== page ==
Lavishness of Thatcher funeral was personal gift from David Cameron

We had a successful revolution against Thatcher’s rule – as we did against Tony Blair’s- and she was forced to step down. That’s what revolutions in democracies look like. But today 10 million [update: the BBC just reported that the amount spent is “a state secret”] was spent on glorifying her name. This must surely seem ludicrous to people in other countries who have ousted their dictator. Once you’re out, you’re out. You aren’t supposed to let a disgraced, fallen leader back into the hearts of the people.

Playing Favourites: how David Cameron secured a luxury funeral for his hero and the Queen honoured her friend

Thatcher’s Royal status funeral was most lavish ever, beat Churchill’s

Last time Big Ben was silenced was for Churchill’s funeral. The mourning sword presented to the Queen by the Lord Mayor of London was last used for Churchill’s funeral. If these honours weren’t given for any other Prime Minister’s funeral, why is Thatcher The Chosen One? Churchill was exceptional; whether you think of him as a lucky fear-mongering maverick or a great British hero, he led Britain through the Second World War and many challenges and changes. By contrast Thatcher was an unremarkable leader, noted only for her gender and the controversy surrounding her leadership. She is not the heir of Churchill and neither is anyone else.

Flowers were strewn, like at Princess Diana’s funeral.

And here’s why and how:

David Cameron obviously likes her politics. He’s carried on her legacy and flew back to Britain as soon as he heard she was dead. He has also claimed to be inspired by her and said she “saved this country”. So did he play favourites and give her this lavish funeral at the taxpayers’ expense?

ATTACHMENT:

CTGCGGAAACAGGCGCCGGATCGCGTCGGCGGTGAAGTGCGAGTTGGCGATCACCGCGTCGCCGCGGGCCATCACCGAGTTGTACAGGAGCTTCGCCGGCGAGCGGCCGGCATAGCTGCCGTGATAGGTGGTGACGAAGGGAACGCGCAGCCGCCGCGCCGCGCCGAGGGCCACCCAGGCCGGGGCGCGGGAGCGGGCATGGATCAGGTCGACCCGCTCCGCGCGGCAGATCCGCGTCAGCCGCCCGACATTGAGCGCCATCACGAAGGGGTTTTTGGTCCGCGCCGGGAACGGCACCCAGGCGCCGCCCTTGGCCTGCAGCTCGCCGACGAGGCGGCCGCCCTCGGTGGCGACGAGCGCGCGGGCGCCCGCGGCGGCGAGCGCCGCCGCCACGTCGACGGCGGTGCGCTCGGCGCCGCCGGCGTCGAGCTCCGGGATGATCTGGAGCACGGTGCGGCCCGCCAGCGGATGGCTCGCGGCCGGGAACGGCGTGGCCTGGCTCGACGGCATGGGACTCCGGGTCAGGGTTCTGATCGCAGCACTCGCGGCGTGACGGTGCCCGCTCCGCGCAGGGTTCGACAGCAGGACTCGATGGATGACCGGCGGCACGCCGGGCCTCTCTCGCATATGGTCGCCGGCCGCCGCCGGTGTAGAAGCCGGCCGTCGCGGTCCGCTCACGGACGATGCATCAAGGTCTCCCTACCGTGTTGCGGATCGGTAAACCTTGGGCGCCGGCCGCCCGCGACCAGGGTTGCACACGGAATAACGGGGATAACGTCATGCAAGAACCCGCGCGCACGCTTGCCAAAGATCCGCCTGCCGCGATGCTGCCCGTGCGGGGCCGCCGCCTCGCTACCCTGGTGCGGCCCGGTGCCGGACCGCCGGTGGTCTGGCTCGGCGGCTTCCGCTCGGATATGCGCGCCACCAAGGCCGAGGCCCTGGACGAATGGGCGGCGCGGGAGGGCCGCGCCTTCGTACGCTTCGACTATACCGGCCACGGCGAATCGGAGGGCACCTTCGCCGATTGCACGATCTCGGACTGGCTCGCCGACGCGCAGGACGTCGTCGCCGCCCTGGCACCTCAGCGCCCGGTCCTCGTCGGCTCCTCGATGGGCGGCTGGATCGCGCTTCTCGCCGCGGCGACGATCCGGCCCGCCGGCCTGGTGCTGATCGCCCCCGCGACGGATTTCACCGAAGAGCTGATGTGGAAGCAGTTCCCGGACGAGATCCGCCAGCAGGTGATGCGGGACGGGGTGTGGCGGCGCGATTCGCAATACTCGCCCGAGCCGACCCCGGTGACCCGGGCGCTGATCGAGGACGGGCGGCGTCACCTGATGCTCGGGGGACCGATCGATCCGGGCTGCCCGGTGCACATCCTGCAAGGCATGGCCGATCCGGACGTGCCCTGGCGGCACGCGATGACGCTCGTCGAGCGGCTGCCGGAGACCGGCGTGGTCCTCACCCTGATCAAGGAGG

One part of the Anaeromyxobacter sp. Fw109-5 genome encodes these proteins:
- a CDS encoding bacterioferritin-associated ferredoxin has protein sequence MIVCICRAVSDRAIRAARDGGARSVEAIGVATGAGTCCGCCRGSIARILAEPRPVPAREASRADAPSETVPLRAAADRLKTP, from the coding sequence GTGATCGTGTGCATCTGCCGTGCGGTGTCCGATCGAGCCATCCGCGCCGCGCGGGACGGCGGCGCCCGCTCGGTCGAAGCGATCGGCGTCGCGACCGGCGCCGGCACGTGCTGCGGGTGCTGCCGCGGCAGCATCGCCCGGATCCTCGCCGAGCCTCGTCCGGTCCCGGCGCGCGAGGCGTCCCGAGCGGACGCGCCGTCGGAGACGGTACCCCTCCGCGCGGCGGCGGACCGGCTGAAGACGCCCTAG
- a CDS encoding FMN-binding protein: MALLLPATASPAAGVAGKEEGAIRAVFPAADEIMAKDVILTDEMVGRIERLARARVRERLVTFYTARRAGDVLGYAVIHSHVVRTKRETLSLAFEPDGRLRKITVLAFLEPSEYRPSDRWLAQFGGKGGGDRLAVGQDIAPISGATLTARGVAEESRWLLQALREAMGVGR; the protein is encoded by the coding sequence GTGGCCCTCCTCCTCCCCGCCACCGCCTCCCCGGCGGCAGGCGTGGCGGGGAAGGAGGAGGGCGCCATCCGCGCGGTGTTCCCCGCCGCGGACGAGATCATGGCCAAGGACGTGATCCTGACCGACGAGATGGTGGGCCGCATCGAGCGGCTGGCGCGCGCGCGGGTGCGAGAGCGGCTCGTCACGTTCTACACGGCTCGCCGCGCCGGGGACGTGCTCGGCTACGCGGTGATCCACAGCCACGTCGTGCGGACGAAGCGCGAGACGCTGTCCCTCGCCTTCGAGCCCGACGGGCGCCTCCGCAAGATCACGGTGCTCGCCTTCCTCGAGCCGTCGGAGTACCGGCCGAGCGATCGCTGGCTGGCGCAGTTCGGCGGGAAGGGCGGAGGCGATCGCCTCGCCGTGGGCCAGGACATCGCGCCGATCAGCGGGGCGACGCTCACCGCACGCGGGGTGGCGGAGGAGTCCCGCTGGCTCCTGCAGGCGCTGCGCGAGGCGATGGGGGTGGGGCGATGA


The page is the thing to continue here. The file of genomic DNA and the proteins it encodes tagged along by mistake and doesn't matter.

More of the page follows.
When asked this in the studio during the BBC’s coverage of the funeral, David Cameron gave evasive answers. He said there had been plans for Thatcher’s funeral for years but he didn’t name who had created those plans. Why not? Don’t we have a right to know who threw away 10 million pounds on a corpse? This is one of the biggest mysteries of the decade. The Mystery of Who Decided Thatcher Should Be Honoured Above All Other Prime Ministers. Or perhaps David Cameron couldn’t name names because he was the one who had given such honours out of personal admiration?

David Cameron did admit that the Thatcher family had been involved in planning the funeral. So, a wealthy family got to control the way the state honoured their mother. Thatcher would have been alive at this time, of course. So did she dictate the way her own funeral would go? We know that she chose all of the music for her funeral.